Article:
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That's where I'm at right now, so hopefully updates will follow. Always open to opinions and comments throughout the build. This message board rules. I've already learned so much just by using the search function.


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PostPosted: Sun Aug 09, 2009 2:24 am 
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Welcome, Andrew. Looks like a SERIOUS score on the Miata!

I saw a NA Miata on a lot today for $1300. I was so curious, I circled back to look. (Like I need another car sitting around!) In small print, below the price, was a single word: "down"

I kept driving... ;-)

Looks like you're making great progress! I expect great things from you!

-dave

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PostPosted: Sun Aug 09, 2009 9:10 am 
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Location: Guelph, Ontario, Canada
andrewt wrote:
Crap that makes your fiance shake her head. And wonder what the hell she's gotten herself into.



Better now than later. I've got a story for you:

I have a friend from college named Chris. When Chris was 18ish, he had a van that he stripped out, and dropped a huge Chevy V8 into (Can't remember the specs on it). He really enjoyed working on this van and putting money into it. He had a girlfriend at the time, which he really liked. One day, when he was working on his van, his girlfriend called him and asked if they could hang out. Chris said "Sorry, I'm working on my van now". His girlfriend then said "You are always working on that van. You need to choose between me and the van". Chris then said "Ok, I guess your not the girl for me." And the relationship was over. A couple years later, he found a girl that encouraged him to work on this projects, because she liked to see him happy. He ended up to marry her, and he hasn't looked back.


Better now than later.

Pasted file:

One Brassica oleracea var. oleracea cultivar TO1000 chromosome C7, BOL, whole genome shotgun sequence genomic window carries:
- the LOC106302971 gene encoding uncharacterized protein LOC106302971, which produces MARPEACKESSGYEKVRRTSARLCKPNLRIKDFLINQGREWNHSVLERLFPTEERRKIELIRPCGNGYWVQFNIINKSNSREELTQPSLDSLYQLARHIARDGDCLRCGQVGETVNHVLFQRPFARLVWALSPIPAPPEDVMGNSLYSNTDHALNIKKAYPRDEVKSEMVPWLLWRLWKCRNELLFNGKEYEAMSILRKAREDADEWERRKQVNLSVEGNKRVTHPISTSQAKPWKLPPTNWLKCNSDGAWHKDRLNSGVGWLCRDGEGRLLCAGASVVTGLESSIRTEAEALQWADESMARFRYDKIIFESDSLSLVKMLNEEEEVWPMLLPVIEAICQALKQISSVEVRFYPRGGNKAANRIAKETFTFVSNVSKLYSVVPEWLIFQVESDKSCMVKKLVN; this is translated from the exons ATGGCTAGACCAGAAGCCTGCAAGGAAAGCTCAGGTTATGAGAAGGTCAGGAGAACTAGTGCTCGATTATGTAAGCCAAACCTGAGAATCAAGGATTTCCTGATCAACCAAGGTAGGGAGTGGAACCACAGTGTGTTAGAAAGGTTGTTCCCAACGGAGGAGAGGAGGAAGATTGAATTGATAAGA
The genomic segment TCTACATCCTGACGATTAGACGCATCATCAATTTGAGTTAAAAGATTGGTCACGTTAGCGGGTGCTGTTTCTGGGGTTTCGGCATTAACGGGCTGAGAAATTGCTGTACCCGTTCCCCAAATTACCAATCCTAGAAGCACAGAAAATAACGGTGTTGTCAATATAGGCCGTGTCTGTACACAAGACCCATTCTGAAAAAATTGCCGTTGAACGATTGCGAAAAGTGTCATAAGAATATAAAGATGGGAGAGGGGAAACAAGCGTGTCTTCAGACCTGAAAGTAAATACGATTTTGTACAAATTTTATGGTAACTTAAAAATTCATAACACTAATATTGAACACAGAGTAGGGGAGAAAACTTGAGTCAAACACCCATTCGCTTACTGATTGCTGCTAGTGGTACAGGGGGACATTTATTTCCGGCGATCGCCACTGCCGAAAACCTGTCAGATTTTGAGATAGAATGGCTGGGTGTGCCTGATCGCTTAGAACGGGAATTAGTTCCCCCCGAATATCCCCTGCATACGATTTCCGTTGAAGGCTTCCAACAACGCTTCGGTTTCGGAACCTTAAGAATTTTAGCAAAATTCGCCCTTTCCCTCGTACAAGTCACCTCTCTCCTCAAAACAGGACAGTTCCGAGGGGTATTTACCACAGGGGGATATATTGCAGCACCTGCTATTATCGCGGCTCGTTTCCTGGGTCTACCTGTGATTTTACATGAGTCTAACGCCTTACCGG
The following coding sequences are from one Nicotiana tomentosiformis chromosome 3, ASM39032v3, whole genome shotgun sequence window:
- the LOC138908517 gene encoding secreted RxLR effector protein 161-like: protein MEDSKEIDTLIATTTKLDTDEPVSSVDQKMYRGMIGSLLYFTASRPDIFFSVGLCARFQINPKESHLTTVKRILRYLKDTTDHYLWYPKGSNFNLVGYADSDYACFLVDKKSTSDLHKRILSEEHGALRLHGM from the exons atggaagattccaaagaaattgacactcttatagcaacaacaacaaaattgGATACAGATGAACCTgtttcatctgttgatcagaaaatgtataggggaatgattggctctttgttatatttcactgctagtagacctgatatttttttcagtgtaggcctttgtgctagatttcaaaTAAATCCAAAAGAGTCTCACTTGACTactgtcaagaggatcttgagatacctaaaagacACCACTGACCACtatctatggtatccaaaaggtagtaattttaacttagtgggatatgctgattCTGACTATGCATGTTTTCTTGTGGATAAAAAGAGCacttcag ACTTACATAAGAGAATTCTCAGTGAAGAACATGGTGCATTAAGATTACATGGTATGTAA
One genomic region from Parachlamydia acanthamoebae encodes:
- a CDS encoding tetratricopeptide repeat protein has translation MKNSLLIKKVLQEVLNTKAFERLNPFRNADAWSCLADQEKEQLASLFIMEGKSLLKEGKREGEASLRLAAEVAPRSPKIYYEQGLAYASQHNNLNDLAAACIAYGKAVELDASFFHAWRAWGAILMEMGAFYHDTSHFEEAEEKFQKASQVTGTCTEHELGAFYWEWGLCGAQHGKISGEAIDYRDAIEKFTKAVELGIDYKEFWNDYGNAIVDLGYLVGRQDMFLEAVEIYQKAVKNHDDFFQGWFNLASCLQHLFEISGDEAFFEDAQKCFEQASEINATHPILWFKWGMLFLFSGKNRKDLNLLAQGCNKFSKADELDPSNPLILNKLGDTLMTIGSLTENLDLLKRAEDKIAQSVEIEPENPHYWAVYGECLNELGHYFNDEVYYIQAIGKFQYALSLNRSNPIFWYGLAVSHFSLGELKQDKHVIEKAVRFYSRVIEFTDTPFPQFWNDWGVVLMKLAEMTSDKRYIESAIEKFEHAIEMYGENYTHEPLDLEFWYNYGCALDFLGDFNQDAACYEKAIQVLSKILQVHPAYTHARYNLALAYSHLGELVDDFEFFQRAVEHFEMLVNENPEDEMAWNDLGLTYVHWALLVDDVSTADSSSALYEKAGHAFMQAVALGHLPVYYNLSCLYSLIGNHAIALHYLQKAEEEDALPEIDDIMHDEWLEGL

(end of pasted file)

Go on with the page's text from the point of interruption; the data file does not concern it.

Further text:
P.S. Welcome, and good luck!

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My Build Log: http://www.locostusa.com/forums/viewtopic.php?f=35&t=3054


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PostPosted: Sun Aug 09, 2009 9:41 am 
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My wife enjoys my projects as well as I do, because I will take a break from mine to help with one of hers when she asks. she puts up with my ongoing projects, so it's the least I can do...


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PostPosted: Sun Aug 09, 2009 11:21 am 
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Location: The Woodlands, Tx
SSS is awesome to work with, but they don't have any seamless DOM tubing for the little spots that you are going to need it later. I had a really hard time finding it in town too....which with all the engineering that goes on in this town, go figure.

In the end, my best bet for really specific stuff was to go to OnlineMetals.com. They were pretty cheap, always shipped on time, and good about making accurate cuts.
On the other hand, if you luck out and find a good supplier in Houston, pls let me know.

Awesome progress by the way!

-Hank


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PostPosted: Sun Aug 09, 2009 9:15 pm 
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Location: Houston, TX
thanks for the comments, fellas. the great thing about my fiance is that she has her own hobbies that take up a lot of her time too, so she appreciates having the time apart to do our own thing. i could never marry anyone who didn't have their own things they wanted to pursue and needed to be by my side 24 hours a day. this car certainly won't be the last thing i build in my lifetime. i've already got my eye on building a XS650 bobber, but i promised myself to only take on one project at a time. just more motivation to finish this car as quick as possible, i suppose. :lol:

hank, regarding DOM tube suppliers, metal supermarkets (www.metalsupermarkets.com) has all sizes of DOM listed on their website. i haven't shopped around a whole lot to see what their pricing is, but they promise same day pickup/delivery, and they sell small quantities. the one in houston is located on hempstead highway.


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PostPosted: Sun Aug 09, 2009 11:20 pm 
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Location: Pittsburgh,Pa.
Hi Andrew,
It looks like you got a great start. If I was going to build mine again I would have used a complete Miata donor for all the parts. I toured your state and its BIG and there is no way I would run a R1 in Texas, unless I was hitting the tracks every weekend and towing it to any track over a 100 miles.
I do have to ask one question. What are you going to do with the car?
I just removed the aluminum pedal covers for rubber VW ones because my right calf was numb for hours from a 150 mile ride. I think a Miata engine in a 1200lb. car would be a great Texas road car but I'll try to help with any R1 questions if I can.